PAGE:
Orangeries date back to 1545 where the first recorded one was built in Padua, Italy. Initially they were sparse, practical and not ornate but were later developed to be exotic greenhouses for large country houses.
In recent years they have become very popular, where their solid construction is seen as a the middle ground between an all glass conservatory and a normal extension to someone’s home. This begs the question, what exactly are they and how are they different from conservatories.
The first difference you will notice is the roof. Conservatories are all glass while orangeries have lantern roofs. Lantern roofs are best described as a normal flat roof but with a middle section that contains a large pitch glass roof. In car terms, its a building with raised and interesting sun roof. This of course opens the room out by adding light and detail that you cannot achieve with a normal extension. It also adds the feeling of solidity, and it is a sort of feeling that you do not get with a conservatory because its roof is just all glass.
This solidity is enhanced by the building materials too. Traditional orangeries have masonry walls built up a few feet (one metre) and then have glass extending up to the roof. So they are very open and light, but in essence look and feel more like a masonry building. Along with the feeling of rigidity, the solid design also helps keep the look and design consistent with the original building because it is usual for the masonry to match that of the house.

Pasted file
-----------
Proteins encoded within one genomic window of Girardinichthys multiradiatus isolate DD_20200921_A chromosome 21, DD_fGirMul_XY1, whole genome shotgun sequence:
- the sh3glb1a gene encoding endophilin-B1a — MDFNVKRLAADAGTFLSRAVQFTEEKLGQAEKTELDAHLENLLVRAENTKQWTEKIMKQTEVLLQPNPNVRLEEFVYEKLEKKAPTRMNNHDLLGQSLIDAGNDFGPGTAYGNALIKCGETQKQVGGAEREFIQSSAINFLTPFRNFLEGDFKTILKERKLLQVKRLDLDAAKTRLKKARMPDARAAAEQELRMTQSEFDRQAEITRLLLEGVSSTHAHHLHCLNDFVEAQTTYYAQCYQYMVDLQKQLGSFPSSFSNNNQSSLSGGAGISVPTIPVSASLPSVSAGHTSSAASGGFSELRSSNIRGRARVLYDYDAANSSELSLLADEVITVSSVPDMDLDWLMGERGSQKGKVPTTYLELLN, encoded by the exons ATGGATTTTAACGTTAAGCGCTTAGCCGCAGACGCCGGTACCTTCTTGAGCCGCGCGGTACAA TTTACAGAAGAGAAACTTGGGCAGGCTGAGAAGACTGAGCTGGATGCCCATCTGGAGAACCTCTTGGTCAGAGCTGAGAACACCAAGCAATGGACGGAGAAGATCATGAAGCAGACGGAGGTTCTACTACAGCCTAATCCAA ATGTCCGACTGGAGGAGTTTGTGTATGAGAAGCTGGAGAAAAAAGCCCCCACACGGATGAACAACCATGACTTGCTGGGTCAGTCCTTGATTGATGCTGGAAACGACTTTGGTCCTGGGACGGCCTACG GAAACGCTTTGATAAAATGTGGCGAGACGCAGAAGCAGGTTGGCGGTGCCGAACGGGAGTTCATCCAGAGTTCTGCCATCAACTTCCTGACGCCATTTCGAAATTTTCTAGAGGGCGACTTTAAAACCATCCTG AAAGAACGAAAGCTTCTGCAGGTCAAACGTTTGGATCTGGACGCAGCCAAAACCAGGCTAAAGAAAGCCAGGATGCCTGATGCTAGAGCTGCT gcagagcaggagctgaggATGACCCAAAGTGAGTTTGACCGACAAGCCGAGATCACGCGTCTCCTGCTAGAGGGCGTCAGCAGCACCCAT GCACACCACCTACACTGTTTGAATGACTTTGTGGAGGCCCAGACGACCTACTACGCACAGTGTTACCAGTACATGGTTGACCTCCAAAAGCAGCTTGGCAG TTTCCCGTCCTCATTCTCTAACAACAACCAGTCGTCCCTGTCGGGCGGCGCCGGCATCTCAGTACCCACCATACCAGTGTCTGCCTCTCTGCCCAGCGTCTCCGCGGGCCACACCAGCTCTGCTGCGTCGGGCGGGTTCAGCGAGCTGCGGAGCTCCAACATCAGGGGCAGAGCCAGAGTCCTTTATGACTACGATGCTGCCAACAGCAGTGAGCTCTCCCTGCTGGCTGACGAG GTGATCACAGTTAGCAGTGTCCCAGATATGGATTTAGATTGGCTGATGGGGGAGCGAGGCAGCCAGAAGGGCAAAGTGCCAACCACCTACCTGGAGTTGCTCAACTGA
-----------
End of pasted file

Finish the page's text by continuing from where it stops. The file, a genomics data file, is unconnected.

As contemporary designs have influenced the world of architecture, so to have they influence the design of orangeries. Recently, more and more orangeries have been built in hardwood. So where the masonry wall forms the basis to the traditional orangery, a hardwood wall forms the basis to a more contemporary look. This transforms the building quite a bit – it is a different material with a different look and feel. These designs often contain a greater amount of glass as a proportion of the wall, so again this changes the feel of the building making it appear more open and more contemporary.
All of these design decisions depend upon a few key factors, the original building, the design you want and the lifestyle you want within your new building. A large traditional house with a traditional orangery fits well, while a contemporary building often needs more glass to look compatible. If this was a scale, with a building at one end and a greenhouse at the other, an orangery is closer to the building while a conservatory is closer to the greenhouse (although that analogy does cheapen a greenhouse too much). So thinking of lifestyle, if your orangery is next to or forms part of your kitchen-diner, it really feels part of the house. If this is where you are going to spend most of your time or how you want to use the space, choosing an orangery would be a good decision.